Students no longer grow up in a world of face-to-face interactions and experiences limited to proximity. Their relationships and experiences are diverse, consisting of traditional interactions coupled with virtual experiences. Education has evolved to replicate this experience and take advantage of technology, though often at a slower pace than entertainment. The idea that education should be separate from what we consider entertainment is in itself a fallacious one, as obtaining knowledge and expanding your understanding of the world around you is often entertaining at it’s foundation; it is often the delivery that creates a mundane experience.
Educational video services have exploded onto the scene, many with standard alignment and lesson plans for using the content. Many of these services are paid, but there are some fee services. Khan Academy, backed by the Bill Gates Foundation, offers a content-rich, interactive experience for students and teachers. Many educators will use this as a supplement to traditional teaching as an intervention or extra credit tool.
Video tools allow educators to take the ‘rock star’ persona from in front of the class and become the movie stars of tomorrow. Simple, free tools such as the Google Chrome extension Screencastify allow educators to deliver direct teach lectures and Khan-style examples of working through problems, models, and theories. ELL and SPED students- and often the majority of other students- no longer need to rely on getting all the information the first time, but allow for infinite repeat of the information and focusing on difficult concepts in and outside of the classroom. For more advanced video editing, iMovie allows sound effects, transitions, and even picture-in-picture to provide an engaging viewing experience.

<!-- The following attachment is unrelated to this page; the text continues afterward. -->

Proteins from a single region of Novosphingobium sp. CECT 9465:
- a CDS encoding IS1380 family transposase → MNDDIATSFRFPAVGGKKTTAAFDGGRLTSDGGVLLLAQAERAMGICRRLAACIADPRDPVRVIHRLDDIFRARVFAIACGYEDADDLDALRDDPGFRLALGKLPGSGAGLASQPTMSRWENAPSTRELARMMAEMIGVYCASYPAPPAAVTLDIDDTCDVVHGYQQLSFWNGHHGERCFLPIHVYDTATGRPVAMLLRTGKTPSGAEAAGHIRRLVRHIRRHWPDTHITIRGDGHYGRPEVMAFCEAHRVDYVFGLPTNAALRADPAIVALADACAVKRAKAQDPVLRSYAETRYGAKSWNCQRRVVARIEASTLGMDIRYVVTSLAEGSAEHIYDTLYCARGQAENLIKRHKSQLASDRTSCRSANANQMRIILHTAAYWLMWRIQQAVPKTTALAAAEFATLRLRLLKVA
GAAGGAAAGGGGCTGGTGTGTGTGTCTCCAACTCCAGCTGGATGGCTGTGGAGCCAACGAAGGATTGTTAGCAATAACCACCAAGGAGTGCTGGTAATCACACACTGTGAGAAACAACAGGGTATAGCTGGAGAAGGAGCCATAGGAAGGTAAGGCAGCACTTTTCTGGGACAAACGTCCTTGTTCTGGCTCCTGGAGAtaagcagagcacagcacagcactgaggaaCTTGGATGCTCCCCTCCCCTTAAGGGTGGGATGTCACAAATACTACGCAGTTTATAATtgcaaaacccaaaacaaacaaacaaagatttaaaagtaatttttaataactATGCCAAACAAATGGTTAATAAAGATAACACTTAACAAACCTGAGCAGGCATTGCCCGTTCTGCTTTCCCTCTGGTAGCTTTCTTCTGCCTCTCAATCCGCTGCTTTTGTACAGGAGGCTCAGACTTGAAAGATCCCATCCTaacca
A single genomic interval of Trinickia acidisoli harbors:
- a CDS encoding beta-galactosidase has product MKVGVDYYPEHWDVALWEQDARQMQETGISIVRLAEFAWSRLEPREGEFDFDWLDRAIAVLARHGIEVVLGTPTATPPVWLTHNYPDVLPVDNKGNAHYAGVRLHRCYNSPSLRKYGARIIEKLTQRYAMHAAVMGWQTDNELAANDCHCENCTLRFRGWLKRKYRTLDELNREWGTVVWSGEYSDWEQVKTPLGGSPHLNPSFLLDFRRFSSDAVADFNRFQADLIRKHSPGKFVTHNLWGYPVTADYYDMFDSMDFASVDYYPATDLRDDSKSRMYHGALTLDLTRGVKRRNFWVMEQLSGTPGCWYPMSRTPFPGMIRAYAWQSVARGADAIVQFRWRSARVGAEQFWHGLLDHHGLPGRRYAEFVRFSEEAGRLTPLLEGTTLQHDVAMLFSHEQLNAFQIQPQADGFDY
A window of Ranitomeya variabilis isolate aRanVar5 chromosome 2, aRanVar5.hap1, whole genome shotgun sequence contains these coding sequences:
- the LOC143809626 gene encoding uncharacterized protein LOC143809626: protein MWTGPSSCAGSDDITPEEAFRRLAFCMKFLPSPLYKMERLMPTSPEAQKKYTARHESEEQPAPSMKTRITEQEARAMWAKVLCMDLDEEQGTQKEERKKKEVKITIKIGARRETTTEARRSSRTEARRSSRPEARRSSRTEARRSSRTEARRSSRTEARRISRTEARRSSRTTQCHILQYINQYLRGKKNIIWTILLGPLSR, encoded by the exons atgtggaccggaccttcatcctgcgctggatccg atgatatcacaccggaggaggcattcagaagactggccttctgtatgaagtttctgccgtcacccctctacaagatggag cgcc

Other pedagogical benefits include some buzz words such Flipped Learning and Blended Learning. The exclusion of a sit-and-get lecture model and introduction to a 24/7 accessible instructional blow the lid off of possibilities for accessibility for students. Video education is not limited to a one-way stream, though. Two-way streaming services such as Google Hangouts, Zoom, and FaceTime allow teachers to reach out to individuals or groups of students even when they are separated geographically. Manor ISD has successfully piloted and implemented Zoom as part of the digital DAEP and ED programs to deliver high quality instruction to students that can’t be in the classroom, with the benefits of two-way interaction still there.
Engagement with visual media should not be viewed as a distraction from the educational process, but a complementary tool for use by students and teachers alike. With the access and advancement to virtual and augmented reality, the engagement factor will continue to grow, as will a better understanding of how these tools can be used for instructional benefit. For more information please email email@example.com.